As bad as a misdemeanor conviction is, a felony 136.1 conviction is even worse. A felony conviction could lead to 16 months to four years in a California state prison and up to a $10,000 fine. Given these extremely harsh potential consequences, wouldn’t you want only the most aggressive, knowledgeable and experienced criminal defense counsel on your side?
What do prosecutors need to show to convict me of intimidating or dissuading a witness?
To be convicted of violating California Penal Code Section 136.1, witness intimidation, the prosecutor must show:
You maliciously tried to prevent or discourage a witness from:
- giving testimony at judicial proceeding or inquiry
- making a report that the witness or someone else was a victim of a crime
- cooperating or providing information so that a complaint (or other charging document) could be sought and prosecuted and from helping to prosecute that action
- arresting or causing or seeking the arrest of someone in connection with a crime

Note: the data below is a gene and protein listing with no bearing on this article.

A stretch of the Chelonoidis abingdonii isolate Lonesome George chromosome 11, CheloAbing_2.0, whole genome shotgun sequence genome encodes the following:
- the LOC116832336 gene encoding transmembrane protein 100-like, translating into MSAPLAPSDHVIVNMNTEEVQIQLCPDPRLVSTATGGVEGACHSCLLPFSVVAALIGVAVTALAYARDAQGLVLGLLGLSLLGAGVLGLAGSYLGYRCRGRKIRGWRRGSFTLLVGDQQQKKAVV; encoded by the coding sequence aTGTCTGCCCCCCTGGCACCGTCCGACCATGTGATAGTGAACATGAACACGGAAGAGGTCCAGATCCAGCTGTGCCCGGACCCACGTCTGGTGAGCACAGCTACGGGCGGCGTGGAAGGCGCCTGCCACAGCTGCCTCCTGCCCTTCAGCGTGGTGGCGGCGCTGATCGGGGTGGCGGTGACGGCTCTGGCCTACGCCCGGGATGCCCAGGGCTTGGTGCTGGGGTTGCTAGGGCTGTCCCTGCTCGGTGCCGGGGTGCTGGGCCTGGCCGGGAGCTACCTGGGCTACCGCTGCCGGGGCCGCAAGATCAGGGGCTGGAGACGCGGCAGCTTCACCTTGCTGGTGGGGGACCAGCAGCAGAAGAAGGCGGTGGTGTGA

2. You acted with intent.
Should I Hire A Torrance Juvenile Attorney For My Child?
The right counsel can help you avoid pitfalls that may arise in the case, such as the juvenile court’s determination that the case is serious enough (i.e., felony) to justify your child being charged and tried as an adult. If your child is tried as an adult, his or her case is moved to adult criminal court, and if convicted, may go to prison with adult offenders.
The defense lawyers at Ernenwein & Mathes, LLP, have handled over 1,000 juvenile cases over the course of their combined 60 years of experience. We will make every possible effort to allow your child to remain in juvenile court. We can attend your child’s fitness hearing, where the court makes the decision regarding whether to try your child as an adult or a juvenile. Psychiatric reports, probation reports and legal arguments can be arranged to help convince the juvenile court to retain its jurisdiction over the minor.
As Robert Ernenwein is a former Los Angeles deputy district attorney, the lawyers at Ernenwein & Mathes, LLP, know the criminal process inside out, giving them a distinct edge when they represent you in court. They are well-respected and well-known by Los Angeles prosecutors and judges.
If your child has been charged in a criminal case, contact Ernenwein & Mathes, LLP, Los Angeles and Orange County criminal defense lawyers today at (310) 361-3068 for a free case review.
What Kind Of Punishment Will My Child Received If She Or He Is Convicted?